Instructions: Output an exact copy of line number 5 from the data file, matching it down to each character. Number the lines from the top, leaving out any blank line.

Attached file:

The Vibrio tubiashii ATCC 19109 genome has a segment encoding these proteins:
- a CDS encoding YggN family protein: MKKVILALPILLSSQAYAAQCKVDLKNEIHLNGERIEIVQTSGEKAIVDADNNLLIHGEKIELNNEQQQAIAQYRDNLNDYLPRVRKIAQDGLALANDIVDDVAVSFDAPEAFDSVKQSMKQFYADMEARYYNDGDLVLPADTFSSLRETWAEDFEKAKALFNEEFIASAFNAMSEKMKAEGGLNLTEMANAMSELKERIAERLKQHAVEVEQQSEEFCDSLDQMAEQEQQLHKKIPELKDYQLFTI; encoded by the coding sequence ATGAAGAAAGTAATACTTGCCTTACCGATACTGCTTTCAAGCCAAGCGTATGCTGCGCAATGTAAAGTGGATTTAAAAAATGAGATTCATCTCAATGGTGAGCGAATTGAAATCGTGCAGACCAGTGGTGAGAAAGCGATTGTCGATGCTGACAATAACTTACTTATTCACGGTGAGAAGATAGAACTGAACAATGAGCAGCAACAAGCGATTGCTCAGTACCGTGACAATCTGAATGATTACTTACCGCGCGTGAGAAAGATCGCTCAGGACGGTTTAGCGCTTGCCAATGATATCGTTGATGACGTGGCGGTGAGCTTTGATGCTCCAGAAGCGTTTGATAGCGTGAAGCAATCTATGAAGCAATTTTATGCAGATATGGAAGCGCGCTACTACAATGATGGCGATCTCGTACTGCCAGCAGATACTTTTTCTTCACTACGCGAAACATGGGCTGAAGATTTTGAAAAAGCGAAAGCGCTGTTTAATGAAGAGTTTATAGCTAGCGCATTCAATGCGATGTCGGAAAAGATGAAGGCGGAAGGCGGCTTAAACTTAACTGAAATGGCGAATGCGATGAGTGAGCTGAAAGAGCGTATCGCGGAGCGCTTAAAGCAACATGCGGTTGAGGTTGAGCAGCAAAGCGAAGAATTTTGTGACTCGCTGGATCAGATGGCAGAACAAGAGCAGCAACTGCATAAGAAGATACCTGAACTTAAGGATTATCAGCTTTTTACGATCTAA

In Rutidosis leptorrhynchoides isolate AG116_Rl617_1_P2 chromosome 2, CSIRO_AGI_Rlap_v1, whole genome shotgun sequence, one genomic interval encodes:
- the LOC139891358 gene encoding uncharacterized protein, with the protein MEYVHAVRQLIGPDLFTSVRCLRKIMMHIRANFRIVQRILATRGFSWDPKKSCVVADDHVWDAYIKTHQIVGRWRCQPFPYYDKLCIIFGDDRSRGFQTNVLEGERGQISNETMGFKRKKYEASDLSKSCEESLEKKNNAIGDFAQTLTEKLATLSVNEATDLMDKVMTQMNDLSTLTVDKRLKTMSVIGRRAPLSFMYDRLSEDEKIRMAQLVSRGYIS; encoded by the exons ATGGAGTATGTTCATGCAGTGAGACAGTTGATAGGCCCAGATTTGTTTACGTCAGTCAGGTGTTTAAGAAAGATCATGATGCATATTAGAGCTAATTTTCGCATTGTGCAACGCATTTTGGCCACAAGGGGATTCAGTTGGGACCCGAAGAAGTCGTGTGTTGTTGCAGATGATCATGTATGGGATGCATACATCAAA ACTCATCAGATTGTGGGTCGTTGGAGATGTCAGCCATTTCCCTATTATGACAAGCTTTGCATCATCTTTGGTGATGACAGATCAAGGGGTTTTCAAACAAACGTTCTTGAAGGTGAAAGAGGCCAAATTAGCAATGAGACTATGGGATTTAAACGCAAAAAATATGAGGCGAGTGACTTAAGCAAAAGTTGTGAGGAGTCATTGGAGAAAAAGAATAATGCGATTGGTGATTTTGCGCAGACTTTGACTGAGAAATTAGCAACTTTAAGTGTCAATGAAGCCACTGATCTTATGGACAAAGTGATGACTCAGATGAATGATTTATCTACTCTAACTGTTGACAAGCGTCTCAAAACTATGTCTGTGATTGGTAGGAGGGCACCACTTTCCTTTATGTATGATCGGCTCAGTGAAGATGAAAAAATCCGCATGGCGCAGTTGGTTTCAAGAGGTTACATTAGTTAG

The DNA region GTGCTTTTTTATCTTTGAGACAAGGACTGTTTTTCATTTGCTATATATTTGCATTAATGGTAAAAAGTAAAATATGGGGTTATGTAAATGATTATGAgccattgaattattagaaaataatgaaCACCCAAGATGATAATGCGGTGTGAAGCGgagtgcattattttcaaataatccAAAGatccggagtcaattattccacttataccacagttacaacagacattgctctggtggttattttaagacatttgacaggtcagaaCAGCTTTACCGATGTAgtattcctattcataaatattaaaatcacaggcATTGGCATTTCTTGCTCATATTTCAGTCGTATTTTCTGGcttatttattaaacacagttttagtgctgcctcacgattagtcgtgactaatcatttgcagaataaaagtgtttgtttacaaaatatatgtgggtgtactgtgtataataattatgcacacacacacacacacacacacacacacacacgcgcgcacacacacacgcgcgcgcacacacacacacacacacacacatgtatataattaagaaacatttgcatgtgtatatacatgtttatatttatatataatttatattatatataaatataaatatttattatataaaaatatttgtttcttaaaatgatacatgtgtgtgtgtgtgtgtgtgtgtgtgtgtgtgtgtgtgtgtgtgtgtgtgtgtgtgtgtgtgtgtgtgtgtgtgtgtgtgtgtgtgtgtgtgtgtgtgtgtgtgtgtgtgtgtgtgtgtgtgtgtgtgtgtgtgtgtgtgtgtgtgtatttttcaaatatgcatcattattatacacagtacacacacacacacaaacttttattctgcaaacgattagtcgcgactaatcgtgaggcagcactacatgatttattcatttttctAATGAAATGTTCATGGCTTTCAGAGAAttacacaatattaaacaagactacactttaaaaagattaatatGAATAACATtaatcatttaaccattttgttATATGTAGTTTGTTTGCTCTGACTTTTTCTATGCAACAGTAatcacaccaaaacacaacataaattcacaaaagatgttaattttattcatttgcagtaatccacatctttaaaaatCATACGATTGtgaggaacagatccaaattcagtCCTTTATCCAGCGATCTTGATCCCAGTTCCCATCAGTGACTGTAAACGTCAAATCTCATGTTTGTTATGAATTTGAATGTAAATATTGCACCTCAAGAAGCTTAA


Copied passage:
The DNA region GTGCTTTTTTATCTTTGAGACAAGGACTGTTTTTCATTTGCTATATATTTGCATTAATGGTAAAAAGTAAAATATGGGGTTATGTAAATGATTATGAgccattgaattattagaaaataatgaaCACCCAAGATGATAATGCGGTGTGAAGCGgagtgcattattttcaaataatccAAAGatccggagtcaattattccacttataccacagttacaacagacattgctctggtggttattttaagacatttgacaggtcagaaCAGCTTTACCGATGTAgtattcctattcataaatattaaaatcacaggcATTGGCATTTCTTGCTCATATTTCAGTCGTATTTTCTGGcttatttattaaacacagttttagtgctgcctcacgattagtcgtgactaatcatttgcagaataaaagtgtttgtttacaaaatatatgtgggtgtactgtgtataataattatgcacacacacacacacacacacacacacacacacgcgcgcacacacacacgcgcgcgcacacacacacacacacacacacatgtatataattaagaaacatttgcatgtgtatatacatgtttatatttatatataatttatattatatataaatataaatatttattatataaaaatatttgtttcttaaaatgatacatgtgtgtgtgtgtgtgtgtgtgtgtgtgtgtgtgtgtgtgtgtgtgtgtgtgtgtgtgtgtgtgtgtgtgtgtgtgtgtgtgtgtgtgtgtgtgtgtgtgtgtgtgtgtgtgtgtgtgtgtgtgtgtgtgtgtgtgtgtgtgtgtgtatttttcaaatatgcatcattattatacacagtacacacacacacacaaacttttattctgcaaacgattagtcgcgactaatcgtgaggcagcactacatgatttattcatttttctAATGAAATGTTCATGGCTTTCAGAGAAttacacaatattaaacaagactacactttaaaaagattaatatGAATAACATtaatcatttaaccattttgttATATGTAGTTTGTTTGCTCTGACTTTTTCTATGCAACAGTAatcacaccaaaacacaacataaattcacaaaagatgttaattttattcatttgcagtaatccacatctttaaaaatCATACGATTGtgaggaacagatccaaattcagtCCTTTATCCAGCGATCTTGATCCCAGTTCCCATCAGTGACTGTAAACGTCAAATCTCATGTTTGTTATGAATTTGAATGTAAATATTGCACCTCAAGAAGCTTAA